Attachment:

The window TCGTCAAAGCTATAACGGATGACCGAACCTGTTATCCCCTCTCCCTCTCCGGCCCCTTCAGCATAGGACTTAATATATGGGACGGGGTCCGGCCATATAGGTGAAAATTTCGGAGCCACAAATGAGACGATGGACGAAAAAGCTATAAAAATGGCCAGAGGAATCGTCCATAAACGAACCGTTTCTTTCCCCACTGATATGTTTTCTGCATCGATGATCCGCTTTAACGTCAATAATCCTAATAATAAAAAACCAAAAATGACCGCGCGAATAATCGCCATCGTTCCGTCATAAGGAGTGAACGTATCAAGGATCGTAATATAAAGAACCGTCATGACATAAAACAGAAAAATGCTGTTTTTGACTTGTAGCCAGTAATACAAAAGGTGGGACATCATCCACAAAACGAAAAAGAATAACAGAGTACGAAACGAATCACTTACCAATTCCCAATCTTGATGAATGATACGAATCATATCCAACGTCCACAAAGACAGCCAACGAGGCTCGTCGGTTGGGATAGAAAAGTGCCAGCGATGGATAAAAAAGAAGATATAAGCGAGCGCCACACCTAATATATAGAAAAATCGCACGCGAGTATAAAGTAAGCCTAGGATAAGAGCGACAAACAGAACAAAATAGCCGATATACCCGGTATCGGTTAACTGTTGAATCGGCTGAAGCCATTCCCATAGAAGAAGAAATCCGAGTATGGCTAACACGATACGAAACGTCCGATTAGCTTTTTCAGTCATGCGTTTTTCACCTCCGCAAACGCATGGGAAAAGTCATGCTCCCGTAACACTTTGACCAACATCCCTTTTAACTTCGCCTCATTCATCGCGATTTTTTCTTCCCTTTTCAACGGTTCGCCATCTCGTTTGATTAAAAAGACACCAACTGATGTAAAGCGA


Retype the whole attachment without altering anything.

The window TCGTCAAAGCTATAACGGATGACCGAACCTGTTATCCCCTCTCCCTCTCCGGCCCCTTCAGCATAGGACTTAATATATGGGACGGGGTCCGGCCATATAGGTGAAAATTTCGGAGCCACAAATGAGACGATGGACGAAAAAGCTATAAAAATGGCCAGAGGAATCGTCCATAAACGAACCGTTTCTTTCCCCACTGATATGTTTTCTGCATCGATGATCCGCTTTAACGTCAATAATCCTAATAATAAAAAACCAAAAATGACCGCGCGAATAATCGCCATCGTTCCGTCATAAGGAGTGAACGTATCAAGGATCGTAATATAAAGAACCGTCATGACATAAAACAGAAAAATGCTGTTTTTGACTTGTAGCCAGTAATACAAAAGGTGGGACATCATCCACAAAACGAAAAAGAATAACAGAGTACGAAACGAATCACTTACCAATTCCCAATCTTGATGAATGATACGAATCATATCCAACGTCCACAAAGACAGCCAACGAGGCTCGTCGGTTGGGATAGAAAAGTGCCAGCGATGGATAAAAAAGAAGATATAAGCGAGCGCCACACCTAATATATAGAAAAATCGCACGCGAGTATAAAGTAAGCCTAGGATAAGAGCGACAAACAGAACAAAATAGCCGATATACCCGGTATCGGTTAACTGTTGAATCGGCTGAAGCCATTCCCATAGAAGAAGAAATCCGAGTATGGCTAACACGATACGAAACGTCCGATTAGCTTTTTCAGTCATGCGTTTTTCACCTCCGCAAACGCATGGGAAAAGTCATGCTCCCGTAACACTTTGACCAACATCCCTTTTAACTTCGCCTCATTCATCGCGATTTTTTCTTCCCTTTTCAACGGTTCGCCATCTCGTTTGATTAAAAAGACACCAACTGATGTAAAGCGA